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Article
November 16, 1901

Cigarettes.

JAMA. 1901;XXXVII(20):1329. doi:10.1001/jama.1901.02470460043011

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Abstract

Ft. Robinson, Neb., Nov. 9, 1901.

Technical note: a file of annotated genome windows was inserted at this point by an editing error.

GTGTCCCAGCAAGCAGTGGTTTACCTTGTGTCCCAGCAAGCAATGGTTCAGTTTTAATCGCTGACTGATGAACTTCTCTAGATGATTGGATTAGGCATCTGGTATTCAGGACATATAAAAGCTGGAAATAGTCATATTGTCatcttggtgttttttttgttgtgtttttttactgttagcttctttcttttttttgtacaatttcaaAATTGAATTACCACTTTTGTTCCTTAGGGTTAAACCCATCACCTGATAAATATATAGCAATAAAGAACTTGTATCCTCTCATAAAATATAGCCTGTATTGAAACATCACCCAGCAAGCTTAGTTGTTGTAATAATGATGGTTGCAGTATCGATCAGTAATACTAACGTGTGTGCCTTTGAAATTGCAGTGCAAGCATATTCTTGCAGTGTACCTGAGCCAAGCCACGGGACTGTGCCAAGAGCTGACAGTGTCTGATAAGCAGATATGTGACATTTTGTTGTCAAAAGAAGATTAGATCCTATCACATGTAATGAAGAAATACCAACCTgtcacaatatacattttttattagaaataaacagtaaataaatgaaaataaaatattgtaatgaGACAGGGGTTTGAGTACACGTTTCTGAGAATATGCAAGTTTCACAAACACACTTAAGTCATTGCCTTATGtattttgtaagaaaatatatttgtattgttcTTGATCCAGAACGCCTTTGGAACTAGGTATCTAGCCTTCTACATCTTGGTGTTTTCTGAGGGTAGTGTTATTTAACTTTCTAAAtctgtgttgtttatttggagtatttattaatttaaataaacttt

To the Editor:  —The statement that "cigarettes are the least dangerous form of tobacco," as quoted from Dr. Kuborn's Report to the Royal Medical Academy of Belgium, as noticed in the Paris Letter in The Journal of October 12, seems to challenge justifiable inquiry. A very large percentage of the United States troops who have returned from Cuban service are addicted to this mode of tobacco-using, and—while the modus operandi of cigarette smokers may differ in different parts of the globe—the above mentioned quite generally inhale the smoke for several seconds, and then slowly expel it through the nostrils. By that time it seems to have parted almost entirely with the, at least grosser, products of combustion, as is apparent from its color, and as one might expect from its long and intimate contact with the moist surfaces of the lungs, bronchi, fauces, nares,

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